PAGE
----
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Environmentalism Doesn’t Have to Be Boring! 3 Green Lists That EVERYONE Should Know About [Teen Article]

Posted Jun 16 2009 5:36pm

Jessica is an 18-year-old freelance writer from Southern Oregon. She enjoys traveling, volunteering, and hanging out with friends. And, of course, she loves to write. That’s probably why she’s had her work published in Susie, Teen Ink, Camp Business, Next Step, G4T Ink and Devozine. You can also visit her blog at http://blog.seattlepi.com/teentalk /

Enviornmentalism Doesnt Have to be Boring

The following lists are taken from the “Going Green” chapter in my unpublished book, Volunteeristic! If you work for a book publishing company or know someone who does, please leave a comment on this post and I’ll see if we can work something out!

12 Things to Do With an Old Magazine (Besides Throwing It Out)

This also applies to catalogs, newspapers, books, college information, and the like.

1. Put it in the recycling bin.

2. Cut out letters and pictures to use with scrapbooking.

3. Donate it to the library.

4. Give it to a friend.

5. Use a colorful page as wrapping paper.

6. Create a collage of your favorite pictures and articles.

7. Look through it and clip any coupons you may find.

8. Scribble on the cover with all of your pens to make sure that they work.

9. Cut out a sidebar quote and glue it to cardstock to make a bookmark.

10. Clip recipes and put in a binder as a “cookbook”.

11. Tear a page into tiny pieces. It’s a good stress-buster and good confetti!

12. Turn a page with pretty print into origami art!

10 Easy Breezy Green Ideas

1. Walk or ride your bike for short trips instead of using a car. For longer distances, consider using public transportation or a carpool.

2. Take the stairs instead of the elevator.

3. Use a digital camera in place of a disposable one. Only print the pictures that you’re sure you want to have.

4. Pledge to use the TV/computer/radio less every day.

5. Make an agreement with your friends that, instead of passing notes and sending each other letters, you’ll text or e-mail.

6. Turn your cell phone off during school and before you go to bed to save energy. When you charge the phone, unplug it as soon as it’s done charging.

7. Do you get catalogs, college information and junk mail that you just don’t want? Call or e-mail the company that sent it to you and ask them to take you off of their mailing list.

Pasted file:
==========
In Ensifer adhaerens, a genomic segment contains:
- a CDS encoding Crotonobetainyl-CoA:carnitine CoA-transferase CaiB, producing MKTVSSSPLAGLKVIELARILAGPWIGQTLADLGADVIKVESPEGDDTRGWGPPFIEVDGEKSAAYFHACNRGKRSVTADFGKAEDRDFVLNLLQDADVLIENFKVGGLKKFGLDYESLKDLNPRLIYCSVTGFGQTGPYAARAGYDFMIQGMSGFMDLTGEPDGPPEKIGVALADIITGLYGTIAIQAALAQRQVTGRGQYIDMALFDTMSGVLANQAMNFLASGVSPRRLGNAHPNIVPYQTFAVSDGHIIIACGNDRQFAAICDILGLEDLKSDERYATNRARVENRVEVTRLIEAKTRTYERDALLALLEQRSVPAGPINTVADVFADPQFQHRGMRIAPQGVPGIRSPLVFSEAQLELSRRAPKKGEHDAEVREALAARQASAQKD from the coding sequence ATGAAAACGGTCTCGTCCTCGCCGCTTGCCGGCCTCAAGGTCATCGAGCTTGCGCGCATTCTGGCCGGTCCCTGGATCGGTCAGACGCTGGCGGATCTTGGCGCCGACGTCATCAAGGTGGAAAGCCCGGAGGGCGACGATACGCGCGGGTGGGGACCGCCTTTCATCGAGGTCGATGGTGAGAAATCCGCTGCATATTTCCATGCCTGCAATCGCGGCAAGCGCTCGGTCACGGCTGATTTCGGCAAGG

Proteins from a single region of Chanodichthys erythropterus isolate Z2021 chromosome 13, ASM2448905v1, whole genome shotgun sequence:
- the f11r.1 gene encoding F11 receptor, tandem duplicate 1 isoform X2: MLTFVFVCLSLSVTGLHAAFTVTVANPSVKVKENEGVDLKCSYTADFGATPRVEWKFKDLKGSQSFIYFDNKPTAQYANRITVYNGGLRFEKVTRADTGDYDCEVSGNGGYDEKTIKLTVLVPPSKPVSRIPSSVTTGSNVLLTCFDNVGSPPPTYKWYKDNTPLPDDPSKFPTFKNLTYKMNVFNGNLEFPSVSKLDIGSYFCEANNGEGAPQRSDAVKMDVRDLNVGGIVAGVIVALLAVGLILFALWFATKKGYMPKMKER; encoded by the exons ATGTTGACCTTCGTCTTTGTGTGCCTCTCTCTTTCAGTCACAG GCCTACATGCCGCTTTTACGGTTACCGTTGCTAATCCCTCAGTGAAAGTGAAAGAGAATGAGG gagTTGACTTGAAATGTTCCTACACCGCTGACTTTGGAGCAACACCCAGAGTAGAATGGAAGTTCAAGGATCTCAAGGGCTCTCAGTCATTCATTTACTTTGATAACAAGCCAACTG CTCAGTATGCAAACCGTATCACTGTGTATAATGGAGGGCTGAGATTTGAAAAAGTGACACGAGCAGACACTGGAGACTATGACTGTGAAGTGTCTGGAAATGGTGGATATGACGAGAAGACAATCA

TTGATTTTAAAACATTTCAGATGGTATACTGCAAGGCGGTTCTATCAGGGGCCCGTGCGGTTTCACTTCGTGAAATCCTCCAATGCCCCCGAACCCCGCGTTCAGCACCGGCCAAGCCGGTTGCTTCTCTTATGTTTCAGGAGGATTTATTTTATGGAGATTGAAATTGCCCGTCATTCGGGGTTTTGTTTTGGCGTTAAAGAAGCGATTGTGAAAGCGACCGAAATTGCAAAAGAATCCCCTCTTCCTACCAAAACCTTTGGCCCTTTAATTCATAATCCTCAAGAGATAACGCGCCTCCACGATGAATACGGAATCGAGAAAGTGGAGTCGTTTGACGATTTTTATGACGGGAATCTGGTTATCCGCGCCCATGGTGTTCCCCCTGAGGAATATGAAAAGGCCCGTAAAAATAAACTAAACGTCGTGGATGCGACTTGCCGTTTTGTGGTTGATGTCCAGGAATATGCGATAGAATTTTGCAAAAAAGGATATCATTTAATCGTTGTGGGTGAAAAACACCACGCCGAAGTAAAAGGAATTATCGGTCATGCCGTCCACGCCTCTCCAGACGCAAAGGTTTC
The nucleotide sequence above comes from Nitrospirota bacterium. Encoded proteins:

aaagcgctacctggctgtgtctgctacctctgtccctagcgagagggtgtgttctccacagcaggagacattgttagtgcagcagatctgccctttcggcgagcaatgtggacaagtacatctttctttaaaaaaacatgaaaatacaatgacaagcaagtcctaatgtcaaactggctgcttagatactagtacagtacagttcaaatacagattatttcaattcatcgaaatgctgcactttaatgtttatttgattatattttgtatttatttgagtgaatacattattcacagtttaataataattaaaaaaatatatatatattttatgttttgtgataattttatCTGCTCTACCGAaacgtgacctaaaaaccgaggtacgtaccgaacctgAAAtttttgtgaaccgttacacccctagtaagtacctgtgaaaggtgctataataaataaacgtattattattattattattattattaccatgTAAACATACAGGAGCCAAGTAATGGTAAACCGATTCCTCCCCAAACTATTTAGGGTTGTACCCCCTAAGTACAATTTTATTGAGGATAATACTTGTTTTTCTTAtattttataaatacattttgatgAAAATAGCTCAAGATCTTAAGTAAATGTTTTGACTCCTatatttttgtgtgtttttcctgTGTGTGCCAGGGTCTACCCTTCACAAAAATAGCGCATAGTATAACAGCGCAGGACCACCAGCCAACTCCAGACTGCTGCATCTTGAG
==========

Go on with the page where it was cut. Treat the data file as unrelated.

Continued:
8. During daylight, open your window to let the sunshine in. Try to only turn on your light when it’s dark. Consider trading incandescent light bulbs for their fluorescent counterparts.

9. Conserve water by taking shorter showers, and turning the water faucet off when you brush your teeth.

10. Recycle things like paper, cardboard, bottles, and soda cans. You can often receive some money for redeeming cans and bottles. If your garbage service doesn’t offer recycling, take your papers to school and see if you can recycle them there. If not, write a letter (on recycled paper, of course) to your city or garbage service, asking that recycling be made available.

Five Ways that You Can Use the Three R’s (Reduce, Reuse, Recycle) to Benefit Others:

1. Secondhand stores like Goodwill, Salvation Army and St. Vincent de Paul will sell your clothing and then use the earnings to help homeless or low-income people. Plus, their stores are filled with tons of great clothes at very low prices!

2. Foster care systems often appreciate donations like used clothes, books, toys, bedding and school supplies. When a kid goes into the foster care system, the foster family usually doesn’t have all of the supplies they need right away, so this could greatly help them out.

3. Schools, especially preschools, elementary schools, and special education classes, will gladly accept donations of toys, stuffed animals, CDs, and school supplies. Libraries love donations of books as well.

4. Camps will accept a variety of items, such as board games, gardening tools, bedding, CDs and CD players, televisions, and office supplies. You can also see if you can donate suitcases or clothing to a camper who may not be able to afford these things.

5. Day cares often need items like toys, school supplies, and art supplies. Make sure that whatever you give to a daycare is accommodating to the ages of the children that they care for.

Post from: Radical Parenting

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